The Utah Humane Society’s clinic is being used for emergencies only after Gov. Gary Herbert ordered the stop of all non-urgent medical, dental and veterinary procedures in an effort to preserve protective gear for treatment of Covid-19.
“It’s been a new challenge every day,” Deann Shepard, Dir. Marketing and Communications Utah Humane Society, said.
The clinic is one of the main sources of funding for the non-profit aside from fundraising. Right now, the clinic can only accept emergency cases. While it is difficult, the staff said they all understand.
“They are procedures that are okay to put off for a few months, especially in the face of this outbreak where we need to be putting human life kind of in the forefront,” Dr. Timna Fischbein, DVM, Utah Humane Society Shelter Vet, said.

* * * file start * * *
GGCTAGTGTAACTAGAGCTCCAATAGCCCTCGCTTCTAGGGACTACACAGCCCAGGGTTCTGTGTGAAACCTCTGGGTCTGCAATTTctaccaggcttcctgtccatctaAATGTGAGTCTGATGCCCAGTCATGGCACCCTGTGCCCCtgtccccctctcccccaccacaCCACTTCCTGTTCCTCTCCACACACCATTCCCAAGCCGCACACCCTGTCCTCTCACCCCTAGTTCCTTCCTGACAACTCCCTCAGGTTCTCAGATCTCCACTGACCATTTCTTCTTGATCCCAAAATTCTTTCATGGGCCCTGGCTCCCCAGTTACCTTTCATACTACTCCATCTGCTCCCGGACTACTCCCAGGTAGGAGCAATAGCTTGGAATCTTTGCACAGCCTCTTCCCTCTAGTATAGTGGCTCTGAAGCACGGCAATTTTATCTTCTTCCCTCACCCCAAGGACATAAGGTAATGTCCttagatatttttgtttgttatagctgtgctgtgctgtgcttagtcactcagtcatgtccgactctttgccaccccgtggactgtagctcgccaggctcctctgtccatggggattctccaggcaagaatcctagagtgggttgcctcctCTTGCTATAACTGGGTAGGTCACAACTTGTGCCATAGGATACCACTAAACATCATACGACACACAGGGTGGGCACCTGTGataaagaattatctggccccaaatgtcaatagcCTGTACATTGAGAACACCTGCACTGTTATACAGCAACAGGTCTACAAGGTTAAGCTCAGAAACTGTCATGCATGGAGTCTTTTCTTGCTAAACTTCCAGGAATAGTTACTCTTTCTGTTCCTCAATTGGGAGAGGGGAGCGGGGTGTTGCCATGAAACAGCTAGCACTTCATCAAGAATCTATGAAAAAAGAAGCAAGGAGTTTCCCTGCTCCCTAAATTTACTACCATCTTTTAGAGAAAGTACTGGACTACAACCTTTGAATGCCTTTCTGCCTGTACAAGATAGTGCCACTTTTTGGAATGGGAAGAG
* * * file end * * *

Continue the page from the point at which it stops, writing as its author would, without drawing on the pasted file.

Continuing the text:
Before the Covid-19 pandemic and changes that have followed, the Utah Humane Society had three full-time and three part-time veterinarians and 12 veterinarian technicians. Now, the clinic employs one of each.
“We had to say goodbye to some co-workers yesterday. That’s a really, really hard thing to do,” Dr. Fischbein said.
Despite the challenges and hardships, those at the non-profit are remaining positive.
“The silver lining to the crisis that we are experiencing is to see how much of a response our community has shown. People are still coming in to adopt, they’re more than willing to foster animals in their homes and they are still making donations,” Shepard said.
People must make an appointment before visiting the shelter to meet any animals.
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